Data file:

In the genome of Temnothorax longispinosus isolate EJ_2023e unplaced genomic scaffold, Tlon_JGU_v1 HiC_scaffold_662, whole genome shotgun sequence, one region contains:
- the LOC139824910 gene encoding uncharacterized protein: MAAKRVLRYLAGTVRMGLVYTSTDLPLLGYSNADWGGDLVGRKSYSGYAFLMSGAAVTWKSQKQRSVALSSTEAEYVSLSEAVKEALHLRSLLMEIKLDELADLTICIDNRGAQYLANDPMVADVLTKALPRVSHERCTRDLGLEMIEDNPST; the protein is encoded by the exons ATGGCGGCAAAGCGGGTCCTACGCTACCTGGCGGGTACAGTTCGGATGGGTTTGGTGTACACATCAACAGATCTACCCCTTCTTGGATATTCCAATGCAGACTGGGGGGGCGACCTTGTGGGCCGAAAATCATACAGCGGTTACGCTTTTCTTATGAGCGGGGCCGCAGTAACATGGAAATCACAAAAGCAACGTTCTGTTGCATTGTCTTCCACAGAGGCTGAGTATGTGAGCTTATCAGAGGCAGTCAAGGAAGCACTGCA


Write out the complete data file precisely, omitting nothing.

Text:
In the genome of Temnothorax longispinosus isolate EJ_2023e unplaced genomic scaffold, Tlon_JGU_v1 HiC_scaffold_662, whole genome shotgun sequence, one region contains:
- the LOC139824910 gene encoding uncharacterized protein: MAAKRVLRYLAGTVRMGLVYTSTDLPLLGYSNADWGGDLVGRKSYSGYAFLMSGAAVTWKSQKQRSVALSSTEAEYVSLSEAVKEALHLRSLLMEIKLDELADLTICIDNRGAQYLANDPMVADVLTKALPRVSHERCTRDLGLEMIEDNPST; the protein is encoded by the exons ATGGCGGCAAAGCGGGTCCTACGCTACCTGGCGGGTACAGTTCGGATGGGTTTGGTGTACACATCAACAGATCTACCCCTTCTTGGATATTCCAATGCAGACTGGGGGGGCGACCTTGTGGGCCGAAAATCATACAGCGGTTACGCTTTTCTTATGAGCGGGGCCGCAGTAACATGGAAATCACAAAAGCAACGTTCTGTTGCATTGTCTTCCACAGAGGCTGAGTATGTGAGCTTATCAGAGGCAGTCAAGGAAGCACTGCA